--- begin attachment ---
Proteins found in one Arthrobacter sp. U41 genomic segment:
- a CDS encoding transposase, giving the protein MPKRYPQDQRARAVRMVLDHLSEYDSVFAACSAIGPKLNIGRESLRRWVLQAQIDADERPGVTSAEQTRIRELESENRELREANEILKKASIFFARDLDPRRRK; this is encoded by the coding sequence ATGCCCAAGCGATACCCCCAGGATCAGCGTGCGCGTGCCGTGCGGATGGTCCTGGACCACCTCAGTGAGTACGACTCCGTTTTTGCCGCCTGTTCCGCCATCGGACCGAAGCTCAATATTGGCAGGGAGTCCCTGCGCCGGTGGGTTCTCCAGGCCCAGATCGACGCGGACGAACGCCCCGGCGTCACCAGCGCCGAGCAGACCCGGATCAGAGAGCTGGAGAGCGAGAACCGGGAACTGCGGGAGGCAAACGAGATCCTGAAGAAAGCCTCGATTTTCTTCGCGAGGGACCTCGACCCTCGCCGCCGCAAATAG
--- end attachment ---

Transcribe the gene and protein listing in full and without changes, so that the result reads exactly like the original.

Proteins found in one Arthrobacter sp. U41 genomic segment:
- a CDS encoding transposase, giving the protein MPKRYPQDQRARAVRMVLDHLSEYDSVFAACSAIGPKLNIGRESLRRWVLQAQIDADERPGVTSAEQTRIRELESENRELREANEILKKASIFFARDLDPRRRK; this is encoded by the coding sequence ATGCCCAAGCGATACCCCCAGGATCAGCGTGCGCGTGCCGTGCGGATGGTCCTGGACCACCTCAGTGAGTACGACTCCGTTTTTGCCGCCTGTTCCGCCATCGGACCGAAGCTCAATATTGGCAGGGAGTCCCTGCGCCGGTGGGTTCTCCAGGCCCAGATCGACGCGGACGAACGCCCCGGCGTCACCAGCGCCGAGCAGACCCGGATCAGAGAGCTGGAGAGCGAGAACCGGGAACTGCGGGAGGCAAACGAGATCCTGAAGAAAGCCTCGATTTTCTTCGCGAGGGACCTCGACCCTCGCCGCCGCAAATAG